Saturday, June 9, 2012

Foraging: Burdock…One man’s weed is another’s vegetable

A man's children and his garden both reflect the amount of weeding done during the growing season. – Unknown

A mature burdock. Photo: Olafschanz, Flickr ccl
I was visiting friends last night and let our dog Henry outside to wander. One of the first thing’s out of my friend’s mouth was “make sure he stays out of the burdocks.” He has some burdock plants that grow at the edge of an old foundation.

The reason he was concerned is because of the burdock seeds, When fully mature that are evil. They grasp onto pants, sweaters, hair… you name it. They particularly like to get stuck in animal fur, and are extremely difficult to remove.

These are the seed "pods" that stick to dog fur so readily.
Photo: freebird4, Flickr ccl
This year’s seeds are a long way off yet, but sometimes last year's stalks and seeds still stand among the new year's growth. So it's a good idea to identify where burdock is growing so you can avoid it…or not. Read on.

Burdock is an interesting plant. It is a biennial plant (leaves one year, flowers the next and then dies) of the Asteraceae family. Asteraceae – also known as the aster, daisy, or sunflower family – is a very large and widespread family of plants. The group has nearly 23,000 accepted species.

The species grows in temperate regions and has become naturalized nearly everywhere in the world with the right conditions. It is originally from the Old World, being native from the UK in the west to China in the east, and Scandinavia in the north to the Mediterranean in the south.

Burdock is a stately plant that can reach about 6 feet (about 2 m) in height and a taproot that can reach 3 feet (1 m) in depth. It has large, wide leaves that have a wavy margin. The purple flowers appear in mid-summer and look very much like a thistle. 

Following the flowers are the nasty round globes filled with seeds that are the bane of every dog owners existence. Anyone who walks their dogs in Point Pleasant Park in Halifax will know this plant. It grows in several spots throughout the park.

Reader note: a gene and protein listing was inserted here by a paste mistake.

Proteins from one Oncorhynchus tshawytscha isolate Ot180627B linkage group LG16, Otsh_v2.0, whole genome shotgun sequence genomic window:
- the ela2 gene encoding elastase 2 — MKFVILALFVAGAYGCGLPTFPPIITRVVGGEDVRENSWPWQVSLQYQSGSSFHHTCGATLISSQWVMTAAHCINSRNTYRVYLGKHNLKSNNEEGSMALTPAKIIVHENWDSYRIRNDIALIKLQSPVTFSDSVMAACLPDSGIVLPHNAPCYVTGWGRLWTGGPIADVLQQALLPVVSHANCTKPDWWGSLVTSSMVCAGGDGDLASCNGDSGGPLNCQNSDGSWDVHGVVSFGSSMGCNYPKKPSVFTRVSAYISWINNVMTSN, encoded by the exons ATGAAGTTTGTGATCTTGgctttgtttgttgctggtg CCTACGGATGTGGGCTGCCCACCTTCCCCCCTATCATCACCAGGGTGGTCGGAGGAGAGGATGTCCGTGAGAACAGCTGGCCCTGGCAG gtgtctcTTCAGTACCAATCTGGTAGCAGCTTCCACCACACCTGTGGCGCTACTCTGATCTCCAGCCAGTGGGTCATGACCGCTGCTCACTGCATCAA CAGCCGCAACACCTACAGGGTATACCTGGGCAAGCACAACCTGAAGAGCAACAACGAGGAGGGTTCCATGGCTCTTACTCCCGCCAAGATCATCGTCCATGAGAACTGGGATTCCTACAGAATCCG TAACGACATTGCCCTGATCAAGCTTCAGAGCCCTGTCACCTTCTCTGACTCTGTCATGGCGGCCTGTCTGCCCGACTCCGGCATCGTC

So it actually does sound like something to avoid, but it does have it uses in the kitchen.

Burdock root. Photo: I Believe I Can Fry, Flickr ccl
In the kitchen
Burdock was used as a vegetable in the middle ages and is still in use in Asia, Italy, Brazil and Portugal. Most often now it is only the root that is used. 

I have used dried burdock root to make “D&B soda” syrup, which was posted on this blog last year. It was very tasty. I have never tried the fresh root. (The D stands for dandelion, by the way.)

Interestingly, you can use the entire burdock plant for cooking, and for the entire growing season too.

Pick burdock shoots in the spring  and steam or pickle them. If you wait a little later pick the young leaves. They are somewhat like spinach and can be used as a “potherb”(boiled). 

Peeled, the stems can be steamed and served like asparagus. You also can boil the root. It’s supposed to have an artichoke-like taste. To cook the root, peel and sauté for 15 minutes, or steam for 30 minutes.

When the plant goes to seed in the fall, collect those nasty little things too. You can add the seeds to anything that needs a slight crunch, or sprout them and use them in sandwiches throughout the winter.

Burdock can be part of a well balanced diet. One cup of raw burdock pieces contains 85 calories and 0.1 g of fat. It has 20.4 g of carbohydrates, but it is not high in protein, with 1.8 g per serving. 

I would say at this stage the leaves would be steamed or boiled.
Photo: rockcreek, Flickr ccl
Burdock introduces fibre into your diet that helps decrease the possibility of both constipation and diarrhea. 

Burdock is a good source of vitamin B-6 and manganese. That means it’s a good choice for helping your body to use protein and build healthy bones.

Burdock also has potential medicinal applications, but scientific studies are few. The Chinese traditional medicine has used it for centuries, but recent studies have shown it may have antioxidant properties (that help fight free radical damage, a cause of cancer). It also may have beneficial uses in treating skin allergies.

One word of warning. Many people who are allergic to ragweed are also allergic to burdock. They are botanically related.

When you look at it, burdock is far from a nasty plant. In fact, it’s anything but. I certainly won’t look at it in the same way now. But I’ll still keep Henry out of it, if for different reasons than before!


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